The Inquisitive Traveler
A Taste of Tahoe
By Patty Burness
Photos by Bo Links
Tahoe is a great destination no matter what time of year. And if September is the target, you’re in luck. The 24th Annual Lake Tahoe Autumn Food & Wine Festival will be in full swing, and you’re invited. For last year’s event, my husband and I left at noon Friday to beat the traffic, and we arrived at Northstar in about three hours. Our quest for a weekend of good food and wine in the great outdoors began in earnest.
September is an ideal time in the Sierra. Tranquil. Picturesque. Northstar is a sprawling development built on over 2,000 acres of varied terrain. At this time of the year, trails are open for hiking and mountain biking. Condominiums are clustered around the mountain: Our condo was in the Aspen Grove area right next to the village (shops and restaurants). Perched on the third floor, we felt like we were in a tree house. Relaxing on the porch, nestled among the pines and under the shadows of the surrounding peaks, we took it all in. The great room layout of the rustically designed condo fit our needs to kick back and enjoy, but only for a moment — we weren’t there to stay in the room.
The best way to jumpstart any weekend at Tahoe is to head straight to Moody’s Bistro in Truckee. Located in the historic Truckee Hotel, you’ll find great jazz, seriously delicious food and an energetic local vibe. Moody’s is a casual and happening place that you will return to often. The influence of co-owner and executive chef Mark Estee and his partner J.J. Morgan permeates the experience. Estee knows every local farmer, fishmonger, rancher, and purveyor. And Morgan has the music and the cocktails covered. Translation: You’re guaranteed the best. And we got it.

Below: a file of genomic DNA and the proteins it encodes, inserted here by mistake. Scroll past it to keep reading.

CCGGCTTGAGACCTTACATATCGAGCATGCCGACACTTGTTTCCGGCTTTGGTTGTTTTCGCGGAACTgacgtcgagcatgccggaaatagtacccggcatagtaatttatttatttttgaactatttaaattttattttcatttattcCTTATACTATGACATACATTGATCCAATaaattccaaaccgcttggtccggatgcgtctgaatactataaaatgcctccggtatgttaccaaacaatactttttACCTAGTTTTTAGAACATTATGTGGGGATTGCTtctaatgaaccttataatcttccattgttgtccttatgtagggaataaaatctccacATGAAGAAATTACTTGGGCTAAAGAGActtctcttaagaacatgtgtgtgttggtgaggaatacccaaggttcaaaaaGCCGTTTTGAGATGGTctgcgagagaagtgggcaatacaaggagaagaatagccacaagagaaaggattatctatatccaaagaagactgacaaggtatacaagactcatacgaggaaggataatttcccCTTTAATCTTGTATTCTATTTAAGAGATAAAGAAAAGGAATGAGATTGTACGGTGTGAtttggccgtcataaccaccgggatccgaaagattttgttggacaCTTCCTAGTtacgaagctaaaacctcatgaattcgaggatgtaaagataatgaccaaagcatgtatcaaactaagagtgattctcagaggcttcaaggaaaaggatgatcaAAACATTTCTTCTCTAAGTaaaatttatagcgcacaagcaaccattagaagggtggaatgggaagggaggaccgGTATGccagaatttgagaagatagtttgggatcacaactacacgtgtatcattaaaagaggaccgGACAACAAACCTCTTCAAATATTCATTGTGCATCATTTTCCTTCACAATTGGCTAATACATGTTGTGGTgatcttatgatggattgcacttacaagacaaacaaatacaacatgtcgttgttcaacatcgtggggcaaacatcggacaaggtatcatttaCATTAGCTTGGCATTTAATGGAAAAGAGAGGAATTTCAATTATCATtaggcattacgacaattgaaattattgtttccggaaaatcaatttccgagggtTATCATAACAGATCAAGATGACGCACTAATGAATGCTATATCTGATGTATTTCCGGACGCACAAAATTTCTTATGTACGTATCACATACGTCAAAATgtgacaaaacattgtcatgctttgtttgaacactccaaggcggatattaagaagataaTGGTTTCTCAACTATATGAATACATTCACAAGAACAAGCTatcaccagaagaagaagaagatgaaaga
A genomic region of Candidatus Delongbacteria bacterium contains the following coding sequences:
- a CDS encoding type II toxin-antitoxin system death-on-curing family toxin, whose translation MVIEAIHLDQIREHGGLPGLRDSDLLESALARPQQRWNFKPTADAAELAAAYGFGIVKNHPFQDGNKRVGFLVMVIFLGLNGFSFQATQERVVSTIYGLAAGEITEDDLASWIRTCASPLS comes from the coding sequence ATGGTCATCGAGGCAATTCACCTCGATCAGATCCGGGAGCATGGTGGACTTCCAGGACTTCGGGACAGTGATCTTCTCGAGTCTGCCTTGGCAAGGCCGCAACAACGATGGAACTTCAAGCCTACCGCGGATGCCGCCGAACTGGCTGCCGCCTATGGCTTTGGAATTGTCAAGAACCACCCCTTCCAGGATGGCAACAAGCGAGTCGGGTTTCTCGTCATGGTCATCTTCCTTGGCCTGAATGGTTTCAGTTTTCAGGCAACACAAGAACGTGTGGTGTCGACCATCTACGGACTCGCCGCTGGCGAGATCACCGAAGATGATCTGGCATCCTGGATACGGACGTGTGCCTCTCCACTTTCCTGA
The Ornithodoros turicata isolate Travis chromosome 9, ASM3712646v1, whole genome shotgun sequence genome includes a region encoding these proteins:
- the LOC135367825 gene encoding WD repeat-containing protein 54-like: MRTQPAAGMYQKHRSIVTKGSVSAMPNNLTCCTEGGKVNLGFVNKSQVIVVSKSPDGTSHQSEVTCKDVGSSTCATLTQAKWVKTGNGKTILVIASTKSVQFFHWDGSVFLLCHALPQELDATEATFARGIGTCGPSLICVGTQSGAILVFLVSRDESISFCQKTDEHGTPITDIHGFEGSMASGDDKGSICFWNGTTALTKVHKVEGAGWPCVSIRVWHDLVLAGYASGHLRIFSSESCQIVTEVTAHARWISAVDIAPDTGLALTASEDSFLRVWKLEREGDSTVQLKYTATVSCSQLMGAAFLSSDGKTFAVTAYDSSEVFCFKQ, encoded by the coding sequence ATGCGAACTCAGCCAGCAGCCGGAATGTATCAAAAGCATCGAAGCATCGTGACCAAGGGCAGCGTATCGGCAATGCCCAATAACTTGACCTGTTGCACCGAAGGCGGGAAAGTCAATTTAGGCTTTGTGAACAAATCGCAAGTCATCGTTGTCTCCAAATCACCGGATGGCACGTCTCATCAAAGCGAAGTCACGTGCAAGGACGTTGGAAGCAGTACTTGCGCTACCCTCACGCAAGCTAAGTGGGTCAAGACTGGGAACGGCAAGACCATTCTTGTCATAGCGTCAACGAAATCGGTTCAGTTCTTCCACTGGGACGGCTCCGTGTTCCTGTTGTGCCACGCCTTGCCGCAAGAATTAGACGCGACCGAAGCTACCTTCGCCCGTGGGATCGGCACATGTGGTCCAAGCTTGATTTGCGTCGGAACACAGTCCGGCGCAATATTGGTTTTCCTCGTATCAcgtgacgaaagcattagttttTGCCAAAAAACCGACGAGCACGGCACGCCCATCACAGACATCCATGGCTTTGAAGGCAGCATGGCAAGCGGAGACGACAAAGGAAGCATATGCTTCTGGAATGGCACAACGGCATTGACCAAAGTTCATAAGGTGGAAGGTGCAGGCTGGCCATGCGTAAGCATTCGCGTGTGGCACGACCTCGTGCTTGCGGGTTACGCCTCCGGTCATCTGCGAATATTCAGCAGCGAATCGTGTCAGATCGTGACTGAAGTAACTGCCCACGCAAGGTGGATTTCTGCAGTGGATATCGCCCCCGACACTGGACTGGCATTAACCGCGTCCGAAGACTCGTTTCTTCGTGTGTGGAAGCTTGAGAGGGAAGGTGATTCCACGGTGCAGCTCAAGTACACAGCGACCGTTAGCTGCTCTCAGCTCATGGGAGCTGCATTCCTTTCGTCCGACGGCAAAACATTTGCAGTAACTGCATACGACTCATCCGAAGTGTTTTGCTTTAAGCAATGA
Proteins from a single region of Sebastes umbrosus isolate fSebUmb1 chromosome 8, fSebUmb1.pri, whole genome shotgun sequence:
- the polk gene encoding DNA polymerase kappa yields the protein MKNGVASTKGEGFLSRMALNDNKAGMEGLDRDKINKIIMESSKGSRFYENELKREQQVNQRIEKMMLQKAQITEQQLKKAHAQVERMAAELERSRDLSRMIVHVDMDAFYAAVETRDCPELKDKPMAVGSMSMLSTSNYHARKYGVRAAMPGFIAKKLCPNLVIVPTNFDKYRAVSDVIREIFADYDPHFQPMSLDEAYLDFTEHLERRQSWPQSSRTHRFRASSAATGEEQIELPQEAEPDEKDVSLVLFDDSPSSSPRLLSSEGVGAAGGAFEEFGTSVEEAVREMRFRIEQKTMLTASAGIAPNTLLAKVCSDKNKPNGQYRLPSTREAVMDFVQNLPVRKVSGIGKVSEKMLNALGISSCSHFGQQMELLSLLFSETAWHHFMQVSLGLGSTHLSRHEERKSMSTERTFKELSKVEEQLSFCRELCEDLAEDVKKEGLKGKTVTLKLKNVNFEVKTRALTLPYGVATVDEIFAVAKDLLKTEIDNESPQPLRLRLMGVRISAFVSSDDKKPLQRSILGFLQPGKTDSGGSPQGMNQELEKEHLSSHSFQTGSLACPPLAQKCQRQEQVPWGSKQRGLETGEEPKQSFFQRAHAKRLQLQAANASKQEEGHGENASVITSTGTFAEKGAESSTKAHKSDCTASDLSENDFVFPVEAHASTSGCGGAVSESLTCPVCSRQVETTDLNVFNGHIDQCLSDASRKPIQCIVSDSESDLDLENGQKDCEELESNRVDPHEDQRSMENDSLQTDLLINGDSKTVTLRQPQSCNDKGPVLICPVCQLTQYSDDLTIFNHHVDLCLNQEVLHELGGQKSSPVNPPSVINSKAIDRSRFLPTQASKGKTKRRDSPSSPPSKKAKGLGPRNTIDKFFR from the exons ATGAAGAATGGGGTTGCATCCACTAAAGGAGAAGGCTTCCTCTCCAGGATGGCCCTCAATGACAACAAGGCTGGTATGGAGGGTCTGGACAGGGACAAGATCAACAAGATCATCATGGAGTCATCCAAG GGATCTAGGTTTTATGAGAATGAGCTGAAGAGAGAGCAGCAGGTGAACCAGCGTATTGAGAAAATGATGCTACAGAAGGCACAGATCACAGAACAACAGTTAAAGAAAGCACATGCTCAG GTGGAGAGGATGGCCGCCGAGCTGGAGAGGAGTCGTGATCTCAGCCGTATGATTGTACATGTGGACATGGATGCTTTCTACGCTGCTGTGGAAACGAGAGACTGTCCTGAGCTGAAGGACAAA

Seated in the lounge area, we had all the views — the bar, the jazz trio and the people coming and going. But it was the food that captured our attention. Starting with ciabatta from the Truckee Sourdough Bakery, we were smitten with the warm, crusty Italian bread. The bakery sends the bread half baked, and then Moody’s finishes it just before serving. And in September, you’re sure to find Heidi’s Heirloom Tomato Cart on the menu: garden-ripe heirlooms with basil, extra virgin olive oil, balsamic, and sea salts. Splurge and order it with burrata. The chef’s assortment of charcuterie offers house-made salamis like toscano and crespone. The menu changes daily and that night we picked pancetta-wrapped rabbit loin. Estee’s “whole hog” philosophy promises unique dishes. A varied list and smart sommelier deliver wines to complement the food.
Desserts are equally as enticing — cobbler with just-picked fruit or warm cake made with a rich, dark Venezuelan chocolate. Our dinner was finished, but not Estee’s cuisine. He participates in the Food & Wine Festival with his latest creations; this September he’ll roast a whole hog and offer tastings and wine.
The Lake Tahoe Autumn Food & Wine Festival takes over the Village at Northstar to showcase the best of the locals. The skating rink turned stage and other unique venues around the area feature demonstrations, panel discussions, marketplaces, grape stomps, grand tastings, competitions, and winery dinners with topnotch chefs and wine and food experts. The warm outdoor environment together with the amazing food and wine makes this a perfect weekend event for the whole family. And this year, San Francisco’s own Traci Des Jardin (Jardinière) will have a starring role. More good news: About 50 percent of the net proceeds from the event benefit the Community Fund of North Lake Tahoe.